An incoming Missouri lawmaker accused of rape by a future legislative colleague issued a statement Monday saying the allegations against him are “completely and unequivocally false.”
Steven Roberts Jr., a St. Louis Democrat, is set to begin his first term serving in the Missouri House of Representatives in January. He has been accused of rape by Cora Faith Walker, a Ferguson Democrat also set to begin her first Missouri House term in January.
Roberts issued a statement Monday saying his relationship with Walker was consensual. He called it “unbelievable” that she would come to his apartment late at night “strictly for business.”
In an interview Monday afternoon with The Star, Walker said Roberts is engaging in “typical victim blaming.”
“I don’t even really want to dignify his exact statement with a response,” she said.
According to Walker the alleged assault took place in late August, when she met with Roberts at his St. Louis apartment to discuss the upcoming legislative session. She says she had two glasses of wine, then remembers nothing until she awoke the next morning.
She believes Roberts drugged and raped her. She filed a police report, and the St. Louis Post-Dispatch reported that law enforcement sources confirmed there is an active investigation into Walker’s allegations.
Walker also sent a letter to House Speaker Todd Richardson, House Minority Leader Jake Hummel and House Assistant Minority Leader Gail McCann Beatty requesting that they not allow Roberts to be sworn in until an investigation is complete.
In a statement released through his attorney, Roberts said he has “strong and indisputable evidence that documents the consensual nature of our encounter in August.”
“There are a number of other facts and details that make my case,” Roberts said, “but I cannot release them at this time due to the ongoing investigation.”
He says he and Walker have “been intimate in the past before August, and our contact had been increasing over the last year as we campaigned for our respective offices.”
Roberts’ statement continues: “Mrs. Walker’s letter to legislative leaders a few days ago makes an unbelievable statement that she, an attorney and married woman, went to another man’s apartment at 9:30 p.m. on a Friday night for strictly a business meeting. We actually arrived together to my apartment closer to 11:00 p.m. While I am not proud of this situation, it was entirely consensual and I did nothing illegal.”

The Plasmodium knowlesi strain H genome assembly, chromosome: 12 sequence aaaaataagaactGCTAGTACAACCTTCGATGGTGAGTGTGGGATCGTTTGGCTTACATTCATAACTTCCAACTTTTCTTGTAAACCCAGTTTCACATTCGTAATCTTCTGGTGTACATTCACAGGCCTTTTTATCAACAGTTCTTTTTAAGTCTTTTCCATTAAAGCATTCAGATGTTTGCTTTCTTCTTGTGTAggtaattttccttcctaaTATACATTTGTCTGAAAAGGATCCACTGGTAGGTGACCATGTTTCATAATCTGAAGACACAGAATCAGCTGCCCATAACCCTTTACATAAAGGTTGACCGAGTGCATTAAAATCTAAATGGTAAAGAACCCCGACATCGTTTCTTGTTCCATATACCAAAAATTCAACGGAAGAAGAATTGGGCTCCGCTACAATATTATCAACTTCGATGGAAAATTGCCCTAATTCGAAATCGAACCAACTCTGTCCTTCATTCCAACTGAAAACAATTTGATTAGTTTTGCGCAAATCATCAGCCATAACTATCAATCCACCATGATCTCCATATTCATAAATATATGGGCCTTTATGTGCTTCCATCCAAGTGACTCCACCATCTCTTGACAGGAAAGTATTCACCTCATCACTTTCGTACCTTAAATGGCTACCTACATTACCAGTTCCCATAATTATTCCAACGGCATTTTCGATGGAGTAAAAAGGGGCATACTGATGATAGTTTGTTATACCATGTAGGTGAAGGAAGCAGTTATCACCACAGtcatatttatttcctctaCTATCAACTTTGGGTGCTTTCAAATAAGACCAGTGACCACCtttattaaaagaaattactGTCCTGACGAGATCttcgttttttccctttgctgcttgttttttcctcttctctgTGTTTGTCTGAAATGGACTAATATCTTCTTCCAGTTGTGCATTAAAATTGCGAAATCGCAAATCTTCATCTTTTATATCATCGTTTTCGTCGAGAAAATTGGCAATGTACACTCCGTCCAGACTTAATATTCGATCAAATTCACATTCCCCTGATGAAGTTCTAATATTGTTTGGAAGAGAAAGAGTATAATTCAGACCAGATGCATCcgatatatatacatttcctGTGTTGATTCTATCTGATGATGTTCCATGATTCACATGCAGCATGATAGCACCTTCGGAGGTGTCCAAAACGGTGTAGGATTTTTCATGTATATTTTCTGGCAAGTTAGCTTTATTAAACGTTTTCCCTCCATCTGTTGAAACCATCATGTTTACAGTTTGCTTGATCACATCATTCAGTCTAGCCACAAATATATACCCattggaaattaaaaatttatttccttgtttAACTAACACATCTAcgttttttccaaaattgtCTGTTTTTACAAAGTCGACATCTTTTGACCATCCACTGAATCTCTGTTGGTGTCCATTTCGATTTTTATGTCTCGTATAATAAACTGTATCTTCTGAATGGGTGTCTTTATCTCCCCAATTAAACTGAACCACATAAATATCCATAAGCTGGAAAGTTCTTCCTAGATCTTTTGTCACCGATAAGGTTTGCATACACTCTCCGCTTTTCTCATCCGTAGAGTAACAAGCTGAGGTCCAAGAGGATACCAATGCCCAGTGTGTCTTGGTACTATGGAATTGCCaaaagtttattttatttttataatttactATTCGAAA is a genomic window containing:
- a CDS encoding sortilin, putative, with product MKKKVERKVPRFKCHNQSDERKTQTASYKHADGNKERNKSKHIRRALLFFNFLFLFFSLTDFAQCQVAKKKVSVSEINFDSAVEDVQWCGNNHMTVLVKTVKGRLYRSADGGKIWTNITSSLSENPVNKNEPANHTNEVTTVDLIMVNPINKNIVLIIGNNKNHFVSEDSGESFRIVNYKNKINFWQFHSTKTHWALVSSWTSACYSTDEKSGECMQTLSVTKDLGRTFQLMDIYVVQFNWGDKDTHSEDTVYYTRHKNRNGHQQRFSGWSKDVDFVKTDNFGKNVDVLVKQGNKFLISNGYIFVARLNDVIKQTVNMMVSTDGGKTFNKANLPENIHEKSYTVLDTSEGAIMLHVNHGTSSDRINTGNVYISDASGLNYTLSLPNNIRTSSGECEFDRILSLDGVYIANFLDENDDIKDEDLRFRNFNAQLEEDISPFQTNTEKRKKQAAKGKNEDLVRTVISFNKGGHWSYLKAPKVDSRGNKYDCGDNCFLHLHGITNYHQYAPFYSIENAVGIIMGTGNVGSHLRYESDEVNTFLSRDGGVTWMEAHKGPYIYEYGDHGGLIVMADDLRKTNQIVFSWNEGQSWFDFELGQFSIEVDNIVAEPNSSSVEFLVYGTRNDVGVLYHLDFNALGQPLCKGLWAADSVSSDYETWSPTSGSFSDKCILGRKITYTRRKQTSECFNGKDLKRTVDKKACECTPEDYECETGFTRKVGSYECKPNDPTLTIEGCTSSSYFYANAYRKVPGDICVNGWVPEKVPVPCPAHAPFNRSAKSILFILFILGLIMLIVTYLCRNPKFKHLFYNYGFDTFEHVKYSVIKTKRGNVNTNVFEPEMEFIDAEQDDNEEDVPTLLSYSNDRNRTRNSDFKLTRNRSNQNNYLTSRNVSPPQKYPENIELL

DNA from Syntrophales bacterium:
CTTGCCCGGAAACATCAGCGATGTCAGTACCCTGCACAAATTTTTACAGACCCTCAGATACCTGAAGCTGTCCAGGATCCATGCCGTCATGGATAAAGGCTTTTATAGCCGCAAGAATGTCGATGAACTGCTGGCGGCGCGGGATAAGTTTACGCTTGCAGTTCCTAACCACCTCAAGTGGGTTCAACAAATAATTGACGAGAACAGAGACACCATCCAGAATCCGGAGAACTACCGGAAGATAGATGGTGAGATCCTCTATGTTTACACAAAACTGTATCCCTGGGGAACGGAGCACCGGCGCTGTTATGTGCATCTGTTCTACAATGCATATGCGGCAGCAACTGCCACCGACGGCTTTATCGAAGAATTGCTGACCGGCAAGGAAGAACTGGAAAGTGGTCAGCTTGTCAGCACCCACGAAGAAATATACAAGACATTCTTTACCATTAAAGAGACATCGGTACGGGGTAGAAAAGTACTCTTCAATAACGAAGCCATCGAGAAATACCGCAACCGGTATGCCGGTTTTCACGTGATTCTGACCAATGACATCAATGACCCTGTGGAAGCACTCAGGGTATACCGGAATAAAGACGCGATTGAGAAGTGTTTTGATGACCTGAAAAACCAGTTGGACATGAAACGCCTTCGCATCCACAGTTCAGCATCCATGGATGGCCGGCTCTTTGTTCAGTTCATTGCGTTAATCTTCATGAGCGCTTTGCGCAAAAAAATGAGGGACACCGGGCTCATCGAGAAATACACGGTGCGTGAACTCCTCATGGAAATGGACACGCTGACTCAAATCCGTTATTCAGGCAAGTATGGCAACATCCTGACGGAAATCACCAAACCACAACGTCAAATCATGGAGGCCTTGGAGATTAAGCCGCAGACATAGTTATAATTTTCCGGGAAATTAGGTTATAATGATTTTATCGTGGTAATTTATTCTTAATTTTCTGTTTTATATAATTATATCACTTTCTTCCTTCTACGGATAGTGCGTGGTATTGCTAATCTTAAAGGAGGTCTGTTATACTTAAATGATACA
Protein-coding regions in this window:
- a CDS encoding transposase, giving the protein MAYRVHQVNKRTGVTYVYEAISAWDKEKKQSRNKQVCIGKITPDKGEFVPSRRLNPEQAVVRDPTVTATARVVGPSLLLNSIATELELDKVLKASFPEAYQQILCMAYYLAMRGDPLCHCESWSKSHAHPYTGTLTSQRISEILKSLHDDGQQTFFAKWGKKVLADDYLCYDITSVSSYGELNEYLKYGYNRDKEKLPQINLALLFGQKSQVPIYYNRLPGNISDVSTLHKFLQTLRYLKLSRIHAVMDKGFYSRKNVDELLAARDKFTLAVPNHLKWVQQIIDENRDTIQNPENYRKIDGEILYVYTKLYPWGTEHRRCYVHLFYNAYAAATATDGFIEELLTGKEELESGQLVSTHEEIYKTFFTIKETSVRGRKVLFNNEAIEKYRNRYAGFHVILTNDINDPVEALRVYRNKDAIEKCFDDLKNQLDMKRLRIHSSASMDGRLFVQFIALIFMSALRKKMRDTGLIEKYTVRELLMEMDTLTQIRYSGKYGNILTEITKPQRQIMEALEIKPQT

Roberts is a former assistant St. Louis prosecutor and the son of a former St. Louis alderman. He faced earlier sexual-assault allegations involving another woman, but no charges were filed.
Walker said any previous interactions with Roberts are “irrelevant to anything that happened on the night in question.”
The insinuation in Roberts’ statement that simply being in his apartment at night means she was consenting to sex “is a clear demonstration of rape culture and the normalization of sexual violence,” she said.
“This type of victim blaming is the exact reason why so many survivors have stayed silent,” she said. “I’ve gotten emails from survivors all over the country who say they’ve never had the courage to come forward. It’s because of people like Mr. Roberts who try to victim blame survivors to keep them quiet about their experiences.”
Earlier Monday, NARAL Pro-Choice Missouri released a statement asking Richardson to “postpone the swearing-in of Steven Roberts Jr. as state representative for the 77th House District until the investigation has come to a conclusion.”
“We commend Ms. Walker’s bravery in speaking out in a culture that makes it difficult for women to report sexual assaults and all too often diminishes their legitimacy and leaves them targets for retribution,” said Alison Dreith, executive director of NARAL Pro-Choice Missouri.
Richardson released a statement Saturday saying House leadership would “monitor the criminal investigation closely and continue to have a zero tolerance policy for sexual assault, misconduct and harassment.”